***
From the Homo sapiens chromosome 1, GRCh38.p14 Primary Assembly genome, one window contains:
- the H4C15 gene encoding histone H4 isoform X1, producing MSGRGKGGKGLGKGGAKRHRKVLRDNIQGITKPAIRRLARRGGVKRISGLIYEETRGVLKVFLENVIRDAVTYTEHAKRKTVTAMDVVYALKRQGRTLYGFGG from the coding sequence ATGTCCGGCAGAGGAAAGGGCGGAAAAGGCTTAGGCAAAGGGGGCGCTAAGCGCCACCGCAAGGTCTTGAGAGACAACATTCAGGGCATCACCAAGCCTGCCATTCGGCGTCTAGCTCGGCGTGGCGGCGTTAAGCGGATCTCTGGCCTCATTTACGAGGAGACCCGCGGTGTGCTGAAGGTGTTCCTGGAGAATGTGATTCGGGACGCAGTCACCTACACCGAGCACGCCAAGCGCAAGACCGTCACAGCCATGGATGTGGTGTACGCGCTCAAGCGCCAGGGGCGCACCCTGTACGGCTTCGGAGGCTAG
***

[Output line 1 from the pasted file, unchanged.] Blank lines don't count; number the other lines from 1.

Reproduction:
From the Homo sapiens chromosome 1, GRCh38.p14 Primary Assembly genome, one window contains: